-By Warner Todd Huston
Last week I wondered aloud if Illinois Congressman Adam Kinzinger (R, 11th District) was going against his claims of being fiscally responsible when I saw his poor support of the budget cuts in HR1.
There were 22 budget cutting measures in HR1 and Kinzinger only supported 38% of those cuts. I found this odd for a guy that ran as a fiscal hawk. I have, however, had communication with the newly minted congressman over this issue and he has a logical explanation for not having voted for all the cost-cutting amendments. First of all Kinzinger reiterated that he "strongly supports the additional cuts" that the freshman class in Congress is pushing. He remains an advocate of the cuts being pushed "behind the scenes," too. But he feels that he wasn't given enough time to fully understand the amendments in HR1 and he felt it wasn't proper for him to vote on amendments he didn't fully understand. In that case he only voted on the amendments he felt he fully understood.
When we are voting on 150 amendments, I was and remain reluctant to vote on amendments where I don't know what the cuts would do, and why the amendment was produced. I am appreciative of the leadership allowing open debate, however I saw many amendments that were related to personal vendettas or attacks on pet-projects. If I wasn't 100 percent sure of the effect, I didn't vote for the amendment.
I am deeply committed to cutting spending as evident in my actions BEHIND the scenes. I just don't want to cut anything and everything recklessly without due diligence.
Here I have to agree with Representative Kinzinger. One of the biggest problems with Washington is the lack of due diligence. In fact, there is often no time at all to even practice due diligence. I might suggest he get his staff in high gear checking out these amendments, of course, but I have to agree that I don't want someone voting for something that they don't fully understand all the consequences that a "yea" vote will bring.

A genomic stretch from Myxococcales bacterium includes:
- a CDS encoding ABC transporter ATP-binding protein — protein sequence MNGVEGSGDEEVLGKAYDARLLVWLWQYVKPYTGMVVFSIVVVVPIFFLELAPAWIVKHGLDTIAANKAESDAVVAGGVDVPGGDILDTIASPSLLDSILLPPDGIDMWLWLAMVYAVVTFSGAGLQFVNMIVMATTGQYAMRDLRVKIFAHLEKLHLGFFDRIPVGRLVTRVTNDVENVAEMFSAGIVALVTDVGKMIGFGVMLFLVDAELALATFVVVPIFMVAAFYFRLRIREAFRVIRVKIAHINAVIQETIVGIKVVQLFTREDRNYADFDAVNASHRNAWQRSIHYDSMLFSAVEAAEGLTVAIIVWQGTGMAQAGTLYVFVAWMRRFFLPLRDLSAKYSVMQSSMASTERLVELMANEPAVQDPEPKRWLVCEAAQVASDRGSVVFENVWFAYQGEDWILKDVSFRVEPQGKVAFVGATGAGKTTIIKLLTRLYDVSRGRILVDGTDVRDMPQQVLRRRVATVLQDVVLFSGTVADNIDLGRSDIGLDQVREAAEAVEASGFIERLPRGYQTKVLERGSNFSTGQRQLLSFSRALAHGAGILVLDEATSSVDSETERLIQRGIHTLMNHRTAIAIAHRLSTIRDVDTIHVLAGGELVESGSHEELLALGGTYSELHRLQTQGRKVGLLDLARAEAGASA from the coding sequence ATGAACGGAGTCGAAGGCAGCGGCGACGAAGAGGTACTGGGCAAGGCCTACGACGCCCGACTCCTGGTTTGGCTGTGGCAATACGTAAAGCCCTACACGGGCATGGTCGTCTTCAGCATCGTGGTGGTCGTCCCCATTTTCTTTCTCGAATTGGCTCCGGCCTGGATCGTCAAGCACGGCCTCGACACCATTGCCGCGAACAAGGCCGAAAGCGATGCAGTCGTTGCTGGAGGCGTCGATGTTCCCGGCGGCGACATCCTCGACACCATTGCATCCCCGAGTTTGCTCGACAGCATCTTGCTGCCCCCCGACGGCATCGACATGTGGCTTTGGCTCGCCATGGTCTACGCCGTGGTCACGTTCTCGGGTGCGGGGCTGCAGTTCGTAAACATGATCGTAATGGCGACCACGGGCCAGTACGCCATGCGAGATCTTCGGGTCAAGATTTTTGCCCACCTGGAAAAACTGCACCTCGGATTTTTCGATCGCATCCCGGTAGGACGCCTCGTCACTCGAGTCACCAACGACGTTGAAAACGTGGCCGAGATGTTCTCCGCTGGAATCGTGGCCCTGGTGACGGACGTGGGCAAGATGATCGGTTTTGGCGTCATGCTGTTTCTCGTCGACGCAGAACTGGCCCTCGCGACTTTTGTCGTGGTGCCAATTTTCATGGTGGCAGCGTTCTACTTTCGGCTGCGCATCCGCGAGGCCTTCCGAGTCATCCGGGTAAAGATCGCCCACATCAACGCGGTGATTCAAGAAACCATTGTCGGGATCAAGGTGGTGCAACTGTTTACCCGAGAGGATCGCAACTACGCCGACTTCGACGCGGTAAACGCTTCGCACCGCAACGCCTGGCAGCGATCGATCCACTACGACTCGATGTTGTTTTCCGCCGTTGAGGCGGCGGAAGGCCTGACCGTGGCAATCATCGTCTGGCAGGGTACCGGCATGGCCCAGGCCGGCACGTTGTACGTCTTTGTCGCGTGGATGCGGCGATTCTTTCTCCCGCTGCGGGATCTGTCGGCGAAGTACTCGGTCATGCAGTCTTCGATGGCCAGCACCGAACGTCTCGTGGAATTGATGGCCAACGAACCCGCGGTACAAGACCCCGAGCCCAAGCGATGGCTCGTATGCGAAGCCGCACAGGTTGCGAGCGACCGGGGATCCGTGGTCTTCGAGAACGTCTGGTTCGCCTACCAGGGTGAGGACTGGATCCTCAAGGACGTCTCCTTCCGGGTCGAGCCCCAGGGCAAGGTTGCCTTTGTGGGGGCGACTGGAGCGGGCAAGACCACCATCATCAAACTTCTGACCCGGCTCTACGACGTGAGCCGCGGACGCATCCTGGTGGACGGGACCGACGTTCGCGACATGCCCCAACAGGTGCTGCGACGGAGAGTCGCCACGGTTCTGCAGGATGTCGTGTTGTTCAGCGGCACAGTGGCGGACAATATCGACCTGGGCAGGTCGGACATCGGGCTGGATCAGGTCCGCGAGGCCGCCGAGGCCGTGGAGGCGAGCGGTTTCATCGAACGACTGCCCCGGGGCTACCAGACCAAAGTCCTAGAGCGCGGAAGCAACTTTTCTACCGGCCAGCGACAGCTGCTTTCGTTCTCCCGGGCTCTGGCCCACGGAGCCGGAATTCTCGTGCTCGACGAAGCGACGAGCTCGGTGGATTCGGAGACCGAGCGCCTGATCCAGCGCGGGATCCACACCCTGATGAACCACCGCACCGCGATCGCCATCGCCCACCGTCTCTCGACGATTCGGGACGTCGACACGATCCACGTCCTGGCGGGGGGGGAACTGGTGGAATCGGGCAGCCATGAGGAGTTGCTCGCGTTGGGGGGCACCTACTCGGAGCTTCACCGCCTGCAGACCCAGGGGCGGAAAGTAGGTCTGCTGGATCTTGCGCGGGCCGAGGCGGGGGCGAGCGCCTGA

Obviously far too many amendments are cobbled onto nearly every bill that is pushed through Congress and our representatives often don't have nearly enough time to read and comprehend all of them before votes are called.
So, what is the solution? Smaller bills with fewer amendments, of course. But Kinzinger has another solution in mind. He wants a new bipartisan debt commission like Ronald Reagan's Grace Commission. In fact, Kinzinger wants to call it the "Grace Commission II."
Back in 1982 Ronald Reagan created a group to review federal spending and offer a road map to bringing that spending down. The commission was headed up by businessman J. Peter Grace and its focus was to identify waste and inefficiency in the federal government.
The commission's report, issued in 1984, found that one-third of all taxes taken in by the federal government was consumed by waste, fraud and inefficiency.
Unfortunately, the Democrats in Congress during Reagan's era refused to take the recommendations seriously and spending was not reduced. In fact it got worse putting a monkey wrench in Reagan's agreement to hike the budget if spending was cut later.
Whether Kinzinger's Grace Commission redux would result in any real spending cuts is debatable considering how Congress ignored the first one, but his idea that a commission tasked to identify such cuts is not a bad idea at all. The trick is getting the recommendations implemented.
I received this from Kinzinger's office on how the Grace Commission II might work:
The Grace Commission II would vote on the measures and they must receive approval from five members (therefore, it would receive bipartisan support) before draft legislation can be formally submitted to the House and Senate for a straight up-or-down vote. This is the key difference from the original Grace Commission and President Obama's National Commission on Fiscal Responsibility & Reform.